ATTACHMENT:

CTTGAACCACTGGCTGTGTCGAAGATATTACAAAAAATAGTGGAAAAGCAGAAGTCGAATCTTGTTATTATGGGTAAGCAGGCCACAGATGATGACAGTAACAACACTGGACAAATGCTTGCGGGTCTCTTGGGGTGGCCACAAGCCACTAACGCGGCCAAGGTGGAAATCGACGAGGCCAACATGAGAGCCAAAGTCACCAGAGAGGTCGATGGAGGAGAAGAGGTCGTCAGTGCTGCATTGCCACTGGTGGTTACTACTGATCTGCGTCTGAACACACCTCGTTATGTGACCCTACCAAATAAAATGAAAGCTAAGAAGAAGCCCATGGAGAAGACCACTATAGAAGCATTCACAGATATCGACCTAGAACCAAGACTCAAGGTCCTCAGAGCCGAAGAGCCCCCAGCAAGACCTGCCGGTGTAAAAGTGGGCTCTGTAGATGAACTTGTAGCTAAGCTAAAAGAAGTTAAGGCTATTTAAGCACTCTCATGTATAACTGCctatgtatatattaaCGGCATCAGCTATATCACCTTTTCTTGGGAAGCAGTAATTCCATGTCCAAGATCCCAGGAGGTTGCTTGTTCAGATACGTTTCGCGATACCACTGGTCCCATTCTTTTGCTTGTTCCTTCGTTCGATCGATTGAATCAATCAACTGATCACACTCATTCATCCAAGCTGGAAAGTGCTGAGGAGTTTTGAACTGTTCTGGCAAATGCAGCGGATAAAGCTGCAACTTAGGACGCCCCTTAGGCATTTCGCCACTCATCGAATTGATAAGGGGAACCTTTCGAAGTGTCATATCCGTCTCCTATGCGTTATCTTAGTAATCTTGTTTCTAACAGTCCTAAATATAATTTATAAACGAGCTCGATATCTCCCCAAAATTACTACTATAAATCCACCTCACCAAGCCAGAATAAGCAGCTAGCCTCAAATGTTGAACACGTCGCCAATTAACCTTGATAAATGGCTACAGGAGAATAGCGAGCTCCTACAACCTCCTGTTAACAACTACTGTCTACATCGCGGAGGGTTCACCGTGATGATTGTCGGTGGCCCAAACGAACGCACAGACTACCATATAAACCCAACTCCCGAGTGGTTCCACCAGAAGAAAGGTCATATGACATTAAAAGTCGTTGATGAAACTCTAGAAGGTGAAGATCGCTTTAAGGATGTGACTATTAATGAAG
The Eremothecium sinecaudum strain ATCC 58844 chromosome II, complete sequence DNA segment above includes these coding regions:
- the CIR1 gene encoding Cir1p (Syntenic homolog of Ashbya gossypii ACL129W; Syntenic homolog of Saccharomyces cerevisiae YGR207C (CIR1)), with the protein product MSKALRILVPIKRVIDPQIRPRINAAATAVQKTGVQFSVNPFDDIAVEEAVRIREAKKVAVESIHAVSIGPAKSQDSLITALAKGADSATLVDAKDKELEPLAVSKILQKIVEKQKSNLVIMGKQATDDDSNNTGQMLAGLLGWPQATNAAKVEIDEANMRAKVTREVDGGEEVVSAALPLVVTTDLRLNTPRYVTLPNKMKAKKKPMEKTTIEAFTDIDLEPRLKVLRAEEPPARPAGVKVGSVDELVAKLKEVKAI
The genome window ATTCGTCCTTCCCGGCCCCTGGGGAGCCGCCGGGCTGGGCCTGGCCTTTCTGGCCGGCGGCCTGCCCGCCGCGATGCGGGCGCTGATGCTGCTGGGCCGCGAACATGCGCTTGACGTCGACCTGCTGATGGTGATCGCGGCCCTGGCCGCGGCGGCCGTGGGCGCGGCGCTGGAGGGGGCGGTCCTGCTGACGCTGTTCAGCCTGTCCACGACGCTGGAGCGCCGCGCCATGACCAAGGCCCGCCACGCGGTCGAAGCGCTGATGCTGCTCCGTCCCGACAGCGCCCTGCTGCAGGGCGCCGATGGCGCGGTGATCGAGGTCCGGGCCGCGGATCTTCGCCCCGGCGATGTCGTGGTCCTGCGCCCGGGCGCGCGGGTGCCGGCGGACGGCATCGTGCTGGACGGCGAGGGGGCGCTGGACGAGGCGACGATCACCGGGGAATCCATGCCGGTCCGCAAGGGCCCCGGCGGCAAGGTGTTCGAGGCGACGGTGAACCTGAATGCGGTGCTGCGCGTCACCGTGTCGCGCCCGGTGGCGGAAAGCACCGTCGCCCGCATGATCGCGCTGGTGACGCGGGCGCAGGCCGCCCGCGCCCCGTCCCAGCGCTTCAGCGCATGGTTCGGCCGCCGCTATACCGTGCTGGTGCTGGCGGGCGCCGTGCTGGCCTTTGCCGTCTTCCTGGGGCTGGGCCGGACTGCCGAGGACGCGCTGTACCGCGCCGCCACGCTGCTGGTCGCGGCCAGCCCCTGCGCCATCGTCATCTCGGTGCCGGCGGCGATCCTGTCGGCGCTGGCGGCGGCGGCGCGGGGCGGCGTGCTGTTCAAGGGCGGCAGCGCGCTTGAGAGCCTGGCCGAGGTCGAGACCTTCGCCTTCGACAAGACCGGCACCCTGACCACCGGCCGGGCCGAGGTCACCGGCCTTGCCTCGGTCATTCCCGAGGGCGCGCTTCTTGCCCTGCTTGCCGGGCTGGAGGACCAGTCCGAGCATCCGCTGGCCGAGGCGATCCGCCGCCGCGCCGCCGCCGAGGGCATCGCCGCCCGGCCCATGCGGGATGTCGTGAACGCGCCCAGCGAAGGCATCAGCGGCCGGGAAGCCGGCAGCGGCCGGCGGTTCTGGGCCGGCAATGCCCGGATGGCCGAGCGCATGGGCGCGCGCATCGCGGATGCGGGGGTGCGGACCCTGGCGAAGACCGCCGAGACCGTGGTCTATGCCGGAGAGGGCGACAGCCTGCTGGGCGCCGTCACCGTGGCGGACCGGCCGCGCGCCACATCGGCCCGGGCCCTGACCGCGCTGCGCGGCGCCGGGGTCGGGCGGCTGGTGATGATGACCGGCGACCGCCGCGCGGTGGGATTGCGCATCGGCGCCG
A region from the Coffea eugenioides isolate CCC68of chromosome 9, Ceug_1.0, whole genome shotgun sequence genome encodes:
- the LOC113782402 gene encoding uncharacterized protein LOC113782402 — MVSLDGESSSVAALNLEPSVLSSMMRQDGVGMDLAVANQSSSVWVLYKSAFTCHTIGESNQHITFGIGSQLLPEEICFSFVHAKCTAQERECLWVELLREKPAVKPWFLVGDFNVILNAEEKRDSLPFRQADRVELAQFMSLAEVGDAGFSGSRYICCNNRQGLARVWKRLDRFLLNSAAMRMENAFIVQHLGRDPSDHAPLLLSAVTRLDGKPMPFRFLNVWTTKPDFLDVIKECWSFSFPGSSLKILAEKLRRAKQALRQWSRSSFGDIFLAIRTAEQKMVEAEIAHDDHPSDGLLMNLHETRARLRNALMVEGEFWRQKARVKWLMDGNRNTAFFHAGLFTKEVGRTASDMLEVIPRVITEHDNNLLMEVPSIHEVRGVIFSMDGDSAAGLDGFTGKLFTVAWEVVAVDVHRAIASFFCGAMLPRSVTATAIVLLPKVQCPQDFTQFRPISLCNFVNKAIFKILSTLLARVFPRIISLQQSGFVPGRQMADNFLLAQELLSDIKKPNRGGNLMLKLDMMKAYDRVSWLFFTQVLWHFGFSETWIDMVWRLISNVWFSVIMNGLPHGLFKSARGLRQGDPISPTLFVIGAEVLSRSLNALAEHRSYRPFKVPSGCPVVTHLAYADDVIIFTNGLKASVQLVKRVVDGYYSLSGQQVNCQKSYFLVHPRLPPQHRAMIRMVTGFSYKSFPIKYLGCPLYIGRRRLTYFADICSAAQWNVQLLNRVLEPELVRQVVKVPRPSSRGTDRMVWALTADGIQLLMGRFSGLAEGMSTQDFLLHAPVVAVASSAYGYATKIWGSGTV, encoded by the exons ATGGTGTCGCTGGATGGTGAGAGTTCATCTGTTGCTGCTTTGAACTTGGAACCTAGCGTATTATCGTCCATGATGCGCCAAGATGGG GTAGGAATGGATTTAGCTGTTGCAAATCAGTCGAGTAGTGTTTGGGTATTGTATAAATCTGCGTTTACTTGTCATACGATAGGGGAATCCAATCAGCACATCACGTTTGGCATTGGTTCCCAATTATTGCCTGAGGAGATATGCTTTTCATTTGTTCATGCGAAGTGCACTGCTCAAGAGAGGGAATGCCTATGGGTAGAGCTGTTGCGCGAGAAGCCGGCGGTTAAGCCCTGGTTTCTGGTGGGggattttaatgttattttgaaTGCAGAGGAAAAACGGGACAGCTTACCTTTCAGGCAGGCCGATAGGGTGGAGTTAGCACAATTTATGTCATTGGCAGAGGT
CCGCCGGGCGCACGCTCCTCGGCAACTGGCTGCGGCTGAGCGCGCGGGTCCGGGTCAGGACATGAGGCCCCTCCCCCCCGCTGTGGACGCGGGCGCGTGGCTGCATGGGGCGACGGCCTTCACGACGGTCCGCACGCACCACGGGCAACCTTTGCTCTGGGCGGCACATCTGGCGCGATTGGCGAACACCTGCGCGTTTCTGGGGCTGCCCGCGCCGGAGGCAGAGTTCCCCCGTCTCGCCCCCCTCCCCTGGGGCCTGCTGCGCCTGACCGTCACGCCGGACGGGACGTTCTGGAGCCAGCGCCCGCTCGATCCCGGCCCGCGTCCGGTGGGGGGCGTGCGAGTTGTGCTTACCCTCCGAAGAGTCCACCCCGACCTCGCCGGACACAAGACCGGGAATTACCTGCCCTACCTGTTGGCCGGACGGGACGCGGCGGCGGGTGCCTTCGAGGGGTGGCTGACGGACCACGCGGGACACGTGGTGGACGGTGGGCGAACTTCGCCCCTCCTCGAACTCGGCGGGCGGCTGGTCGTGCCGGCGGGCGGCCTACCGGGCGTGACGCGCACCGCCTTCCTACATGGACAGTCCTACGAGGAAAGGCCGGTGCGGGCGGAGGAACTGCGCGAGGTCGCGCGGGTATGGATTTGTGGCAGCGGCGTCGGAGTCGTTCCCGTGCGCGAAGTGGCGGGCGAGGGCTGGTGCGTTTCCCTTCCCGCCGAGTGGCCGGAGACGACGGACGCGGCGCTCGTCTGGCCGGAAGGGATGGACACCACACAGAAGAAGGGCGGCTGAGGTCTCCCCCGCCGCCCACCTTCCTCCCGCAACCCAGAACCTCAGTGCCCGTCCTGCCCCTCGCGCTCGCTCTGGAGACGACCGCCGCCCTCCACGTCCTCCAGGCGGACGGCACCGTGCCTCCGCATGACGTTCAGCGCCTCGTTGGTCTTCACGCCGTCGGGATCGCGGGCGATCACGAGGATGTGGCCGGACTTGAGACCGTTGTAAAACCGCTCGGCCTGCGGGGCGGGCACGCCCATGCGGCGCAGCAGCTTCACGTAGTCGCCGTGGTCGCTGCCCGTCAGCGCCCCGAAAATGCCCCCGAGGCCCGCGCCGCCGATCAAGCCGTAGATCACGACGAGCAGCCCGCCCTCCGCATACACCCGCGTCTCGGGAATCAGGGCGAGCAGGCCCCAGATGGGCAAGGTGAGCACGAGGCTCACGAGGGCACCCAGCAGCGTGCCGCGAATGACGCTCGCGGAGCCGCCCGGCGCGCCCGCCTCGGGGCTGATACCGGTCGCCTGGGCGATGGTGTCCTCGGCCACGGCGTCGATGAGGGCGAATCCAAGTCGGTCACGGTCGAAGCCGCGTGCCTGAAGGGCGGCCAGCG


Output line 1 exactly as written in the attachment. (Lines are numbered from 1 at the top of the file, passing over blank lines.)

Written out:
CTTGAACCACTGGCTGTGTCGAAGATATTACAAAAAATAGTGGAAAAGCAGAAGTCGAATCTTGTTATTATGGGTAAGCAGGCCACAGATGATGACAGTAACAACACTGGACAAATGCTTGCGGGTCTCTTGGGGTGGCCACAAGCCACTAACGCGGCCAAGGTGGAAATCGACGAGGCCAACATGAGAGCCAAAGTCACCAGAGAGGTCGATGGAGGAGAAGAGGTCGTCAGTGCTGCATTGCCACTGGTGGTTACTACTGATCTGCGTCTGAACACACCTCGTTATGTGACCCTACCAAATAAAATGAAAGCTAAGAAGAAGCCCATGGAGAAGACCACTATAGAAGCATTCACAGATATCGACCTAGAACCAAGACTCAAGGTCCTCAGAGCCGAAGAGCCCCCAGCAAGACCTGCCGGTGTAAAAGTGGGCTCTGTAGATGAACTTGTAGCTAAGCTAAAAGAAGTTAAGGCTATTTAAGCACTCTCATGTATAACTGCctatgtatatattaaCGGCATCAGCTATATCACCTTTTCTTGGGAAGCAGTAATTCCATGTCCAAGATCCCAGGAGGTTGCTTGTTCAGATACGTTTCGCGATACCACTGGTCCCATTCTTTTGCTTGTTCCTTCGTTCGATCGATTGAATCAATCAACTGATCACACTCATTCATCCAAGCTGGAAAGTGCTGAGGAGTTTTGAACTGTTCTGGCAAATGCAGCGGATAAAGCTGCAACTTAGGACGCCCCTTAGGCATTTCGCCACTCATCGAATTGATAAGGGGAACCTTTCGAAGTGTCATATCCGTCTCCTATGCGTTATCTTAGTAATCTTGTTTCTAACAGTCCTAAATATAATTTATAAACGAGCTCGATATCTCCCCAAAATTACTACTATAAATCCACCTCACCAAGCCAGAATAAGCAGCTAGCCTCAAATGTTGAACACGTCGCCAATTAACCTTGATAAATGGCTACAGGAGAATAGCGAGCTCCTACAACCTCCTGTTAACAACTACTGTCTACATCGCGGAGGGTTCACCGTGATGATTGTCGGTGGCCCAAACGAACGCACAGACTACCATATAAACCCAACTCCCGAGTGGTTCCACCAGAAGAAAGGTCATATGACATTAAAAGTCGTTGATGAAACTCTAGAAGGTGAAGATCGCTTTAAGGATGTGACTATTAATGAAG